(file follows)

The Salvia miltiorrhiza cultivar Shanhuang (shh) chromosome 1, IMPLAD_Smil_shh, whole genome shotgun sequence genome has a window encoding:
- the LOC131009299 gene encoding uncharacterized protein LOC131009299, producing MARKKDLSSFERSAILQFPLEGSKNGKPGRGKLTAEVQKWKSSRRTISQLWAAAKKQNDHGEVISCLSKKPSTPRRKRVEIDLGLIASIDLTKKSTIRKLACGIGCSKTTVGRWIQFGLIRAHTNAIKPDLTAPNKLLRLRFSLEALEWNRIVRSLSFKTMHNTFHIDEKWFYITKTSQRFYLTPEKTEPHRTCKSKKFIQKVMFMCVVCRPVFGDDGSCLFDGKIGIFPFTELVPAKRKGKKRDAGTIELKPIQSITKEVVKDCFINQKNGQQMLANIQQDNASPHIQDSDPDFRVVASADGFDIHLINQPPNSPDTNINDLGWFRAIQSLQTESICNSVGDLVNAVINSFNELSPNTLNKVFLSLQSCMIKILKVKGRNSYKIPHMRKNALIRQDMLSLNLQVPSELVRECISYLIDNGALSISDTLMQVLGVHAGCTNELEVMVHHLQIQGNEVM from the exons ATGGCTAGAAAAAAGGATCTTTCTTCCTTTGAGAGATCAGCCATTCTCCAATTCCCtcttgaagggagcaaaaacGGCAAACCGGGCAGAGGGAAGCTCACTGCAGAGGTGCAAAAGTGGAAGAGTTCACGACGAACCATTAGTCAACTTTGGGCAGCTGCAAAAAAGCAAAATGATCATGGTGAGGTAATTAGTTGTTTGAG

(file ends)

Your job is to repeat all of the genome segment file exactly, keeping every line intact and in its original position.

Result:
The Salvia miltiorrhiza cultivar Shanhuang (shh) chromosome 1, IMPLAD_Smil_shh, whole genome shotgun sequence genome has a window encoding:
- the LOC131009299 gene encoding uncharacterized protein LOC131009299, producing MARKKDLSSFERSAILQFPLEGSKNGKPGRGKLTAEVQKWKSSRRTISQLWAAAKKQNDHGEVISCLSKKPSTPRRKRVEIDLGLIASIDLTKKSTIRKLACGIGCSKTTVGRWIQFGLIRAHTNAIKPDLTAPNKLLRLRFSLEALEWNRIVRSLSFKTMHNTFHIDEKWFYITKTSQRFYLTPEKTEPHRTCKSKKFIQKVMFMCVVCRPVFGDDGSCLFDGKIGIFPFTELVPAKRKGKKRDAGTIELKPIQSITKEVVKDCFINQKNGQQMLANIQQDNASPHIQDSDPDFRVVASADGFDIHLINQPPNSPDTNINDLGWFRAIQSLQTESICNSVGDLVNAVINSFNELSPNTLNKVFLSLQSCMIKILKVKGRNSYKIPHMRKNALIRQDMLSLNLQVPSELVRECISYLIDNGALSISDTLMQVLGVHAGCTNELEVMVHHLQIQGNEVM from the exons ATGGCTAGAAAAAAGGATCTTTCTTCCTTTGAGAGATCAGCCATTCTCCAATTCCCtcttgaagggagcaaaaacGGCAAACCGGGCAGAGGGAAGCTCACTGCAGAGGTGCAAAAGTGGAAGAGTTCACGACGAACCATTAGTCAACTTTGGGCAGCTGCAAAAAAGCAAAATGATCATGGTGAGGTAATTAGTTGTTTGAG